What is this BEPS plan? In an editorial titled “Global Revenue Grab,” The Wall Street Journal explains that it’s a scheme to raise tax burdens on the business community:

After five years of failing to spur a robust economic recovery through spending and tax hikes, the world’s richest countries have hit upon a new idea that looks a lot like the old: International coordination to raise taxes on business. The Organization for Economic Cooperation and Development on Friday presented its action plan to combat what it calls “base erosion and profit shifting,” or BEPS. This is bureaucratese for not paying as much tax as government wishes you did. The plan bemoans the danger of “double non-taxation,” whatever that is, and even raises the specter of “global tax chaos” if this bogeyman called BEPS isn’t tamed. Don’t be fooled, because this is an attempt to limit corporate global tax competition and take more cash out of the private economy.

The Journal is spot on. This is merely the latest chapter in the OECD’s anti-tax competition crusade. The bureaucracy represents the interests of
high-tax governments that are seeking to impose higher tax burdens—a goal that will be easier to achieve if they can restrict the ability of taxpayers to benefit from better tax policy in other jurisdictions.

More specifically, the OECD basically wants a radical shift in international tax rules so that multinational companies are forced to declare more income in high-tax nations even though those firms have wisely structured their operations so that much of their income is earned in low-tax jurisdictions.

America’s Corporate Tax System Ranks a Miserable 94 out of 100 Nations in “Tax Attractiveness”

I’ve relentlessly complained that the United States has the highest corporate tax rate among all developed nations.

And if you look at all the world’s countries, our status is still very dismal. According to the Economist, we have the second highest corporate tax rate, exceeded only by the United Arab Emirates.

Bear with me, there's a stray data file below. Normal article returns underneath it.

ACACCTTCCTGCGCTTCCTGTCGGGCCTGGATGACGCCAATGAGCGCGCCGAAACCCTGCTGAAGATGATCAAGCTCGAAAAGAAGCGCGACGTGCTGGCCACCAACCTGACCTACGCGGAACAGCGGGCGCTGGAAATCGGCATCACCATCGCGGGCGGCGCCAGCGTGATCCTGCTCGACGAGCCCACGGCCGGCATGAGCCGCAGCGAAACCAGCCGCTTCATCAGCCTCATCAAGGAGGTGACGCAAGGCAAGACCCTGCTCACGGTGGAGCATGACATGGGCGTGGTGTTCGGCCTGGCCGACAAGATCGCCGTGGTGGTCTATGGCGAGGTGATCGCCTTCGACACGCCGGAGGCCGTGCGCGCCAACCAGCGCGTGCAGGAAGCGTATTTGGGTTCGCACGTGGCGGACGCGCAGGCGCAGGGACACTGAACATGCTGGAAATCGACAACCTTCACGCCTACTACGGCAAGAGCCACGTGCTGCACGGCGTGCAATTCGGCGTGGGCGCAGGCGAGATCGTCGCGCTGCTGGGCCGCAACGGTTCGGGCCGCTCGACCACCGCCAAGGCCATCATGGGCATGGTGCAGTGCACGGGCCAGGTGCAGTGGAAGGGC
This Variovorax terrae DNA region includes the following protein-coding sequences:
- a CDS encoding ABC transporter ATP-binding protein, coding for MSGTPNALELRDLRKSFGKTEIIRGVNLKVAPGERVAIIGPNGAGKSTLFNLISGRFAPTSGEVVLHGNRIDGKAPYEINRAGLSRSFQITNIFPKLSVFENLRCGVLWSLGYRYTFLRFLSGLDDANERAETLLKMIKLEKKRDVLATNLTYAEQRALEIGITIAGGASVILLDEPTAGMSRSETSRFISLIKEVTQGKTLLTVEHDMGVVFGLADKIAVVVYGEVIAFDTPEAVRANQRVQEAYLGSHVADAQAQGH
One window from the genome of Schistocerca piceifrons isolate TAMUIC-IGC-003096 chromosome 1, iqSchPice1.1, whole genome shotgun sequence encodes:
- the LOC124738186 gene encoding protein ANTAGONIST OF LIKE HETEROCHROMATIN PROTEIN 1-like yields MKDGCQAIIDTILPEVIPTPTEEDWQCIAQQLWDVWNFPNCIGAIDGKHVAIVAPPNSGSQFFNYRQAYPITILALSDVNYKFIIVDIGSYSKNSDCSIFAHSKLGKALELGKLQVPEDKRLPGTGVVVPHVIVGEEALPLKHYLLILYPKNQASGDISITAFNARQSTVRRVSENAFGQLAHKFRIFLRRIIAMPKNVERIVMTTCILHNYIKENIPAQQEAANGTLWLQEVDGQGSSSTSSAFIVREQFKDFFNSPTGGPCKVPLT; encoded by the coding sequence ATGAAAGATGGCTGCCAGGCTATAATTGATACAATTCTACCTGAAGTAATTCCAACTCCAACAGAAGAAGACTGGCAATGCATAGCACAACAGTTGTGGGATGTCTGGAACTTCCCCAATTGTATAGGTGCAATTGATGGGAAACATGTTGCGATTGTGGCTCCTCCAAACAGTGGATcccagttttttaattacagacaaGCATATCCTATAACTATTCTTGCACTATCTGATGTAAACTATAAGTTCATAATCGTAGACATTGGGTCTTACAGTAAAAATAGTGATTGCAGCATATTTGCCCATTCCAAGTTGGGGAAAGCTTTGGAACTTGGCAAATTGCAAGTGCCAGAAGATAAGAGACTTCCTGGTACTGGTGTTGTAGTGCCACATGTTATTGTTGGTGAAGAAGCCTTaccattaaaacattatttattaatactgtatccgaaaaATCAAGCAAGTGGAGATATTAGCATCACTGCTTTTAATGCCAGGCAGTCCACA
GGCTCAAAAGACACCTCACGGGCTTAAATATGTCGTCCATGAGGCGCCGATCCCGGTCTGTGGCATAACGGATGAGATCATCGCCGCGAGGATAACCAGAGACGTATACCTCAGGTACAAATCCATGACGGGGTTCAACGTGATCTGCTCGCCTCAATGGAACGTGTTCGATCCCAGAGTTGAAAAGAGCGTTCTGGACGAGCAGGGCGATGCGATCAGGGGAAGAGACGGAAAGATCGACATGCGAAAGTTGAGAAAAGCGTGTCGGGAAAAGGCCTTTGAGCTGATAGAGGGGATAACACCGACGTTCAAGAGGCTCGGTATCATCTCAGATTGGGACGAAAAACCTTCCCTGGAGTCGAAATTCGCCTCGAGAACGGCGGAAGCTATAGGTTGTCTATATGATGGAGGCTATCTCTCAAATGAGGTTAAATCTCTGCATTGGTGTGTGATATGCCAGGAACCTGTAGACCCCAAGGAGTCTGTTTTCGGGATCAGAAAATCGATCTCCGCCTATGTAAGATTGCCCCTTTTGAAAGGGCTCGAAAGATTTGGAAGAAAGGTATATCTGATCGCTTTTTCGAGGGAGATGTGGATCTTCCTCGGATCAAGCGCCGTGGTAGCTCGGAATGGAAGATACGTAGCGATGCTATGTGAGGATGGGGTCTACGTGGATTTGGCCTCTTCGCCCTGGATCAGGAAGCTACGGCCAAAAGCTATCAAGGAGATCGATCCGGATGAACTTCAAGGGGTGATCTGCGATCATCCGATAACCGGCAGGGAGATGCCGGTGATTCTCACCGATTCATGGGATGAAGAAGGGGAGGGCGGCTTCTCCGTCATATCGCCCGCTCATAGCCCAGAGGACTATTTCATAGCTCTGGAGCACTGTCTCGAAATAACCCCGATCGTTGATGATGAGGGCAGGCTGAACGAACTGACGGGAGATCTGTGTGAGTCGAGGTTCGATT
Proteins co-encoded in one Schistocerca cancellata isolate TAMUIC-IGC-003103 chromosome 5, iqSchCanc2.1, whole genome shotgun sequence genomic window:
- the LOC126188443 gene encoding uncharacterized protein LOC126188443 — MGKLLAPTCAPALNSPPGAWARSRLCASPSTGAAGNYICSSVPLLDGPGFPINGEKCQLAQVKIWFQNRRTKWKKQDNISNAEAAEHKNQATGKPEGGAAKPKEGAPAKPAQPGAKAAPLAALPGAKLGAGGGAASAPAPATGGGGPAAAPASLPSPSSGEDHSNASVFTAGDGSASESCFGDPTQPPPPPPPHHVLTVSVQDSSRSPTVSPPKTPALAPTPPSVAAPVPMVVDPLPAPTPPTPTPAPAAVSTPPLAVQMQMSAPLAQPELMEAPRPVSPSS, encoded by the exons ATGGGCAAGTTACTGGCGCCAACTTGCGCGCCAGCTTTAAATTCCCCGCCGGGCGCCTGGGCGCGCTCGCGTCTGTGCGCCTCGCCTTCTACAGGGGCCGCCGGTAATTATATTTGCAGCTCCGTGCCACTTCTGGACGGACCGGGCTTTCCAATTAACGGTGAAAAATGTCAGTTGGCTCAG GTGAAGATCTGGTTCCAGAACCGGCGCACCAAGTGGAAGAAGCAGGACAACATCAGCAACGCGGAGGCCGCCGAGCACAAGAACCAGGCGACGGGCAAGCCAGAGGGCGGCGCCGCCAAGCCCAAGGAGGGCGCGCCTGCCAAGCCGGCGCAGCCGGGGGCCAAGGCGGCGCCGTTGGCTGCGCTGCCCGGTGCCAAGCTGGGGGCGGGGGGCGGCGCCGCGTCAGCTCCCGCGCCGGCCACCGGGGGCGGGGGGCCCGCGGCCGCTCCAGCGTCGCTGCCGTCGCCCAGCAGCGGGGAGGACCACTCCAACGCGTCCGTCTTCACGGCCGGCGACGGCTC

But some people argue that the statutory tax rate can be very misleading because of all the other policies that impact the actual tax burden on companies.

That’s a very fair point, so I was very interested to see that a couple of economists at a German think tank put together a “tax attractiveness” ranking based on 16 different variables. The statutory tax rate is one of the measures, of course, but they also look at policies such as “the taxation of dividends and capital gains, withholding taxes, the existence of a group taxation regime, loss offset provision, the double tax treaty network, thin capitalization rules, and controlled foreign company (CFC) rules.”

It turns out that these additional variables can make a big difference in the overall attractiveness of a nation’s corporate tax regime. As you can see from this list of top-10 and bottom-10 nations, the United Arab Emirates has one of the world’s most attractive corporate tax systems, notwithstanding having the highest corporate tax rate.

Unfortunately, the United States remains mired near the bottom.

Tax Havens Are Good for High-Tax Nations

Regular readers know that one of my main goals is to preserve and promote tax competition as a means of restraining the greed of the political class. Heck, I almost wound up in a Mexican jail because of my work defending low-tax jurisdictions.

As you can imagine, it’s difficult to persuade politicians. After all, why would they support policies such as fiscal sovereignty and financial privacy that hinder their ability to extract more revenue? So I try to educate them about the link between taxes and growth in hopes that they will understand that a vibrant economy also means a large tax base. And I specifically tell them that so-called tax havens play a very valuable role since they are an alternative source of investment capital for nations that have undermined domestic investment with bad tax policy.